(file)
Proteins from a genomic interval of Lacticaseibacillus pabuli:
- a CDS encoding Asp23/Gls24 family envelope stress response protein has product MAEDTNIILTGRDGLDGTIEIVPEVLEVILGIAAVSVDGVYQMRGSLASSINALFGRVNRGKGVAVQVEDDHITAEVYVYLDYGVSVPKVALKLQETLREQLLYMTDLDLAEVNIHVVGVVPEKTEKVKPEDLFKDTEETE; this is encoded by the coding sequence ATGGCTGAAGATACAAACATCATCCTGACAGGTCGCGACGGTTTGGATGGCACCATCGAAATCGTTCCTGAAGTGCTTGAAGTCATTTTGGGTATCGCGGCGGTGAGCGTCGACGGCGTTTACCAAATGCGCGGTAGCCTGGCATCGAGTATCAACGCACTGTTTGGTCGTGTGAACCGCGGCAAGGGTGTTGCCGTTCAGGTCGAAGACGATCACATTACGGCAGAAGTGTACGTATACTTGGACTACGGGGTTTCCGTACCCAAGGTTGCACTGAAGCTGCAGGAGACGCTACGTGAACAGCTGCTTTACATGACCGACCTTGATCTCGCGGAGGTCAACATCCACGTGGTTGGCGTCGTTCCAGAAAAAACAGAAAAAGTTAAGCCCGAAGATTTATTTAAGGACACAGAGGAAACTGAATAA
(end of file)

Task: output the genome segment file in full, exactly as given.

Proteins from a genomic interval of Lacticaseibacillus pabuli:
- a CDS encoding Asp23/Gls24 family envelope stress response protein has product MAEDTNIILTGRDGLDGTIEIVPEVLEVILGIAAVSVDGVYQMRGSLASSINALFGRVNRGKGVAVQVEDDHITAEVYVYLDYGVSVPKVALKLQETLREQLLYMTDLDLAEVNIHVVGVVPEKTEKVKPEDLFKDTEETE; this is encoded by the coding sequence ATGGCTGAAGATACAAACATCATCCTGACAGGTCGCGACGGTTTGGATGGCACCATCGAAATCGTTCCTGAAGTGCTTGAAGTCATTTTGGGTATCGCGGCGGTGAGCGTCGACGGCGTTTACCAAATGCGCGGTAGCCTGGCATCGAGTATCAACGCACTGTTTGGTCGTGTGAACCGCGGCAAGGGTGTTGCCGTTCAGGTCGAAGACGATCACATTACGGCAGAAGTGTACGTATACTTGGACTACGGGGTTTCCGTACCCAAGGTTGCACTGAAGCTGCAGGAGACGCTACGTGAACAGCTGCTTTACATGACCGACCTTGATCTCGCGGAGGTCAACATCCACGTGGTTGGCGTCGTTCCAGAAAAAACAGAAAAAGTTAAGCCCGAAGATTTATTTAAGGACACAGAGGAAACTGAATAA